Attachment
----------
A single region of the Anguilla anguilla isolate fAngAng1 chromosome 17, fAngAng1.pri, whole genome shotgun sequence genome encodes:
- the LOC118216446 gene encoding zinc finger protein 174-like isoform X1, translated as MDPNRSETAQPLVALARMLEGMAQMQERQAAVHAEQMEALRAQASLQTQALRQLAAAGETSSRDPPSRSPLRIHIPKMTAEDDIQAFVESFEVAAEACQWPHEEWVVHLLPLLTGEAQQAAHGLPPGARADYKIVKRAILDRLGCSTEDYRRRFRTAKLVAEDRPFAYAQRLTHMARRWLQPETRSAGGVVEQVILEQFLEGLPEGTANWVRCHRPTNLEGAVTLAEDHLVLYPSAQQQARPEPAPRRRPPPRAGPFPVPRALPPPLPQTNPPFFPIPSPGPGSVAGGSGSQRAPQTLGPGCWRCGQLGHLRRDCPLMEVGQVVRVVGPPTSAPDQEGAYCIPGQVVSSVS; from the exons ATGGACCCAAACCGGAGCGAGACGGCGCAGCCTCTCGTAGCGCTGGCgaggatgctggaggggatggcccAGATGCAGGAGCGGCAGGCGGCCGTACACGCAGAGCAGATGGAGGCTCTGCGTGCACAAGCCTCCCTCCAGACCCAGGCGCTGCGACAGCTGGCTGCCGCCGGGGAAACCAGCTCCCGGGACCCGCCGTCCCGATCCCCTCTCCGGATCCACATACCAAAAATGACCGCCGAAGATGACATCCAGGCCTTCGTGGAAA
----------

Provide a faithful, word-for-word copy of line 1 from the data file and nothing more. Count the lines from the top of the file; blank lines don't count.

A single region of the Anguilla anguilla isolate fAngAng1 chromosome 17, fAngAng1.pri, whole genome shotgun sequence genome encodes: